THE OTHER GREAT RESIGNATION
Many are talking about “The Great Resignation” these days. It’s one of the many silver linings of an otherwise harrowing and eye-opening pandemic. If we’re lucky we’ve begun to rely on our devices a little less and have begun to notice and interact with those around us, especially our loved ones, a little more.
Ironically, having worked for the same corporation for 23 years, I’d say there is another way of interpreting the phrase - The Great Resignation.
Whereas the Millennials and Gen-Yers of today are reportedly bailing out of The Cubicle Life in droves, my generation, the Gen-Xers, the Sandwich Generation have resigned to much of their life tied to a desk, so that we may eternally pay our debt to The Company Store, continue to run in the rat race like we’re on a hamster wheel, and keep on keeping up with the Jone-ses, if only, because we bought into the consumer culture a long time ago, not realizing the err of our ways and wayward mistake of foregoing the frugal lessons and living-within-your-means life of the Greatest Generation, the less-is-more life of our grandparents.
This is our “great resignation,” being that resigning not only means “quitting,” but “giving up” or “giving into.”
It’s the kind of resignation I know well, and which I wrote about in my book 25 Lessons I've Learned About Photography…Life! 16 years ago.
It’s also why I’ve taken much solace in reading The Dilbert Principle lately. I found it on the outdoor patio borrowing library at the Madrid General Store and it has offered many hours of laughter and solace, much as writing and laughing about life’s follies has always soothed my soul.
Hence, I’m sharing that bit of redeeming joy with you with an excerpt from my book about this, our vida loca.
LESSON 23: ENVISION
“I'm shakin' the dust of this crummy little town off my feet and I'm gonna see the world. Italy, Greece, the Parthenon, the Coliseum.
Then, I'm comin' back here to go to college and see what they know. And then I'm gonna build things. I'm gonna build airfields, I'm gonna build skyscrapers a hundred stories high, I'm gonna build bridges a mile long...”
- George Bailey, It's a Wonderful Life
Much like George Bailey in Frank Capra’s classic film, It's a Wonderful Life, I had fantastically ambiguous big plans, just as I was ready to begin my life as an independent adult. Just like George, however, money matters inevitably took precedence over these lofty plans.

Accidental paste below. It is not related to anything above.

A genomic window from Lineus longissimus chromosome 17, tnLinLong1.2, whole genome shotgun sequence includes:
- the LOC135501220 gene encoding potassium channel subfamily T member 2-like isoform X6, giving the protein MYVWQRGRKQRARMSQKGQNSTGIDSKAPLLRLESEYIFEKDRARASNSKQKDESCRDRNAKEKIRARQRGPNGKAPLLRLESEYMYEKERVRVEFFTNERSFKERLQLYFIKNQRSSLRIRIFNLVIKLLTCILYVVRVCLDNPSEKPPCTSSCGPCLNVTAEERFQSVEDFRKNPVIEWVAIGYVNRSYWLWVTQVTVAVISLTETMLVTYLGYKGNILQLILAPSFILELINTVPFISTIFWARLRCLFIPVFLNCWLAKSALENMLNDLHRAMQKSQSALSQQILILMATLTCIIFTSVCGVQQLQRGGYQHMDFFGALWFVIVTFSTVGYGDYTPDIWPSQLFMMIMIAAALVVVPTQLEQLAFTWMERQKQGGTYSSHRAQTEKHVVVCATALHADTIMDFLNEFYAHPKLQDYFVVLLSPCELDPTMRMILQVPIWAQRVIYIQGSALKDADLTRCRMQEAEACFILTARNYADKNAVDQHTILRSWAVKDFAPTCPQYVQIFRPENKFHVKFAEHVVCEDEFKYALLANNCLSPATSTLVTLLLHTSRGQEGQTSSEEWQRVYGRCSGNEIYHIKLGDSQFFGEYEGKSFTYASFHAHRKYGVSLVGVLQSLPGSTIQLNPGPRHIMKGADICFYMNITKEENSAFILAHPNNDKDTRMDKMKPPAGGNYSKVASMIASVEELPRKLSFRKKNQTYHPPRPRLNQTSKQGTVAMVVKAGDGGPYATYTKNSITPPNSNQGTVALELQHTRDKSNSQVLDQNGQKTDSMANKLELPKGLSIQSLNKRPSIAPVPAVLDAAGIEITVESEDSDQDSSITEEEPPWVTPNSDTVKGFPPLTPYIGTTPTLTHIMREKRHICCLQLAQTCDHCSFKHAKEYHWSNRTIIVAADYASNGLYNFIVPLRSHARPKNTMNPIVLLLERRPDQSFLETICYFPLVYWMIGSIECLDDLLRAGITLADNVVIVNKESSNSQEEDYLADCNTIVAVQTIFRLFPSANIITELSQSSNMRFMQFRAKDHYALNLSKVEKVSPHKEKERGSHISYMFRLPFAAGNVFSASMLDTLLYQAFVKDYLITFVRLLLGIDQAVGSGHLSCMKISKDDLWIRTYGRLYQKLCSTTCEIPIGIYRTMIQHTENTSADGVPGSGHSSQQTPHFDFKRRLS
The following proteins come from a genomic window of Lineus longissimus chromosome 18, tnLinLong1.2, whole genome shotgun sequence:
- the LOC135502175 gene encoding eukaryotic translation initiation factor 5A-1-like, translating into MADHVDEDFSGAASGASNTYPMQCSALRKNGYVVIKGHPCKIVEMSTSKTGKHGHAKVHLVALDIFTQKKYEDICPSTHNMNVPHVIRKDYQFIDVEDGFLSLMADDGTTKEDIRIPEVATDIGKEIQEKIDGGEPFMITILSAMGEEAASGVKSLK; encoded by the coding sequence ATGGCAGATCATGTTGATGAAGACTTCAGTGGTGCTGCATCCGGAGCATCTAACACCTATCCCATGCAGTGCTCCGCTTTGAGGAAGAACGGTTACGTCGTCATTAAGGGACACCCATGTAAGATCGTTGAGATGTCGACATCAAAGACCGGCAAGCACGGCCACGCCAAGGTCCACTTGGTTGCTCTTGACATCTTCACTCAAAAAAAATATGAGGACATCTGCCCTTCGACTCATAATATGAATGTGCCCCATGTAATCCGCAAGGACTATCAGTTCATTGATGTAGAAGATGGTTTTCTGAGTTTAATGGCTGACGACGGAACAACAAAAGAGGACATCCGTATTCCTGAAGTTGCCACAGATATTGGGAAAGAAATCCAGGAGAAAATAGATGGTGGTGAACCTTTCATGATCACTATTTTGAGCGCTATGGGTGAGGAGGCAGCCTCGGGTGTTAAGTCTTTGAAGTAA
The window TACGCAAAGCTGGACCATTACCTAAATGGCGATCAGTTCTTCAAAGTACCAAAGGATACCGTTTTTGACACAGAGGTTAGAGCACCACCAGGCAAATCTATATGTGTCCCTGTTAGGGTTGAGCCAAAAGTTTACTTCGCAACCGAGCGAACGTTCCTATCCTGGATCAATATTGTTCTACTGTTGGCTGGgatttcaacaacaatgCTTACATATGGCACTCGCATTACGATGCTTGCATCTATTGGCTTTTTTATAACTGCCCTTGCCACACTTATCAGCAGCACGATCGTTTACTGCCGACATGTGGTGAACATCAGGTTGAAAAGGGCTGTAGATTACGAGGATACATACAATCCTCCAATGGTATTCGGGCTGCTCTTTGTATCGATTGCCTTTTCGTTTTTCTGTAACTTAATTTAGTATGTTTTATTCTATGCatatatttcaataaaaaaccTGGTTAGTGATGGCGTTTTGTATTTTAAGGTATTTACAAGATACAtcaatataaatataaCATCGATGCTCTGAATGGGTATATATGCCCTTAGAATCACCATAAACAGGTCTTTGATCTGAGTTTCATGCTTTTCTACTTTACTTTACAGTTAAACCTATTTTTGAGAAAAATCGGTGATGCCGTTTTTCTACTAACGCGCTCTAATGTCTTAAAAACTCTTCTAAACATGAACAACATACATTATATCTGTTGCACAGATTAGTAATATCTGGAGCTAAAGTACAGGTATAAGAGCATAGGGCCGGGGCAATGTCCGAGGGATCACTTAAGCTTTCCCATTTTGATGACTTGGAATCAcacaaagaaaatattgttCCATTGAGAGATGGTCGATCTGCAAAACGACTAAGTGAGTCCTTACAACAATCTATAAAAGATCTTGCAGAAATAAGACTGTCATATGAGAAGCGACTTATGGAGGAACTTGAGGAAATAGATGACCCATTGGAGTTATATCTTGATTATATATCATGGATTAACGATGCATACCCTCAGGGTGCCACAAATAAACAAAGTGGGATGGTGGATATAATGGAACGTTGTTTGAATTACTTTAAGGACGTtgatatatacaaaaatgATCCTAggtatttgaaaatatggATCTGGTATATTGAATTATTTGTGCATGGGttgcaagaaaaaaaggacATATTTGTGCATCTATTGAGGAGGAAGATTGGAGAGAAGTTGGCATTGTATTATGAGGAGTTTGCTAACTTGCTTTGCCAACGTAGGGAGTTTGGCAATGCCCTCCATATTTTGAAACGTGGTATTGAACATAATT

Back when I had just graduated from college and it came time to get a job, I begrudgingly acquiesced to my father’s argument that writing, or anything art-related for that matter, was impractical. “How are you going to make any money doing that son?” he would say. Despite my chagrin, I knew he was right, for my dreams didn’t involve any resolve to roll in the dough, get paid, to make money.
At the time, I was quite inexperienced and had little understanding about how money makes the world go around. I was also ignorant of the fact that as we begin to accumulate obligations and aspirations, we also accrue a desire for more money to pay for them all.
Moreover, I had no notion whatsoever of the financial commitment involved in being a partner, a parent and a home owner—all of which costs a substantial sum of money, especially as you are increasingly pressured into keeping up with the neighbors.
Despite my dreams, I compromised, and for fifteen years now I have pursued a career in marketing, communications, and event development. I have not been able to apply my creative spirit and skills as freely and as often as I would have liked, but the work occasionally calls upon my creativity, and so it has kept me fairly happy. Moreover, I have had a fair share of success in the field, at least enough that financially I’ve been able to meet the demands of growing up and growing older.
Yet despite this success, I still neglected something that was much more important to me, because for most of my life I have repressed the urge to be a writer and an artist in earnest, and I’ve done what I thought was most practical and expected of me.
Instead of living la vida loca, I’ve traveled steadily along the straight and narrow: being studious and assiduous; finishing high school, college and then graduate school; getting a job; getting married, having kids, buying a home; and then getting a conservative and well-compensated corporate job, so that I could pay for all the things and obligations I had accumulated along the way; all the things that led me to this place, within these three carpeted grey walls, where I have spent 10-12 hours a day for the last seven years.
If you discount the personal and company holidays, that’s approximately 2,300 hours a year that I spend paper pushing; add 2 hours of commuting a day to that, and you’ve got 2,760 hours committed to work alone—every year for the rest of my working life. If I’m lucky enough to retire at 65, with only 26 more years to go, that’s a mere 71,760 hours more of cube time.
Guess it’s no surprise that, for a while now, I’ve felt stuck inside this narrow tunnel of destiny; it was hard for me to envision anything outside my most immediate needs, my father’s words haunting me: make more money.